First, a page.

In general, you need to verify two things: DNS resolution and connectivity. Reviewing the Firewalls with the NETID domain document may be a good idea up front if you have firewalls.
To verify DNS resolution, you can use the nslookup tool that comes with Windows.
But before you jump to nslookup, first verify your DNS resolver configuration. Your DNS resolver configuration is the set of DNS servers your computer is configured to use to resolve DNS names to IP addresses. Run “ipconfig/all”. Verify that your DNS servers are 126.96.36.199 and 188.8.131.52. If not, there may be some problems. Those are the recommended DNS servers when on UW networks.
Next, use a command prompt to verify you can resolve the NETID domain controllers (or whatever other system). The following picture shows what that should look like.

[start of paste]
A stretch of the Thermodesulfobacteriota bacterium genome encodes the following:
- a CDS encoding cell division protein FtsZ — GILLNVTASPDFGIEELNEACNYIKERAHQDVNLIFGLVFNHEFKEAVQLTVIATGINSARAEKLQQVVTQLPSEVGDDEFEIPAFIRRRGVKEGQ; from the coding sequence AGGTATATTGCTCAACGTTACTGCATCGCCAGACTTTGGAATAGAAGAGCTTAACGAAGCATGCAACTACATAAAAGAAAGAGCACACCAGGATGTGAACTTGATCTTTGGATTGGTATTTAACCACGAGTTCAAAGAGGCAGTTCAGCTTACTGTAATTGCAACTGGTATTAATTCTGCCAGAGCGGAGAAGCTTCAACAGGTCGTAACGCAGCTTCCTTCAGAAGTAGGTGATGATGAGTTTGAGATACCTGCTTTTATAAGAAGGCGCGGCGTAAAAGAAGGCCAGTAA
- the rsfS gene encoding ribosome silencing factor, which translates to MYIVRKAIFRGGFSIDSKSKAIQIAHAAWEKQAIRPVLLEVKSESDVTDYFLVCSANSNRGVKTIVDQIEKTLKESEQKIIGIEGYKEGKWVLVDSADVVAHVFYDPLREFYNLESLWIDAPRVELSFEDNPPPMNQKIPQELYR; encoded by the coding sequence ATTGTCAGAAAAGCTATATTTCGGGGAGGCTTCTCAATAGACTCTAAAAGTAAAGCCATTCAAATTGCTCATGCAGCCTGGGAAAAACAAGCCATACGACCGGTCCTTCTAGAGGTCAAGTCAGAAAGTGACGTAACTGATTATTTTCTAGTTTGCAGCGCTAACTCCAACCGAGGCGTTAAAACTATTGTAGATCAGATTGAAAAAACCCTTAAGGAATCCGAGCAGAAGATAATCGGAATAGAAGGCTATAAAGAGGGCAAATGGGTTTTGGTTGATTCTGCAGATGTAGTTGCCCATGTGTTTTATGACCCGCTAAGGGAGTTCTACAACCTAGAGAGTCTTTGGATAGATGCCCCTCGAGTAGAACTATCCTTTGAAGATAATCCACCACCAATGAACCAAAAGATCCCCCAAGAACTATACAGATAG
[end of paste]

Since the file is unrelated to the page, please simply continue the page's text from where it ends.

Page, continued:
If you can’t resolve the NETID domain controllers, then you know your problem is DNS based. Focus on solving that.
Assuming all is good to here, your next step is verifying connectivity. Or more specifically, the ability to establish the network connection you need to make. Microsoft makes an excellent free tool called portqry.exe for this (see download.microsoft.com). There are other tools. Get one. I’ll be using portqry.exe in this walkthrough. The following picture shows what that should look like.
TCP ports 445 and 389 are required for most Windows domain interactions, so are good ones to check. If you are verifying connectivity to some other system, you’ll need to identify the right network port and test that instead. Portqry.exe will report “FILTERED” or “NOT LISTENING” if you can’t connect. If you can’t connect to the NETID domain controllers, then you know your problem is network based. “FILTERED” is caused by a firewall of some kind between your system (possibly on your system) and the NETID DCs. Focus on solving that.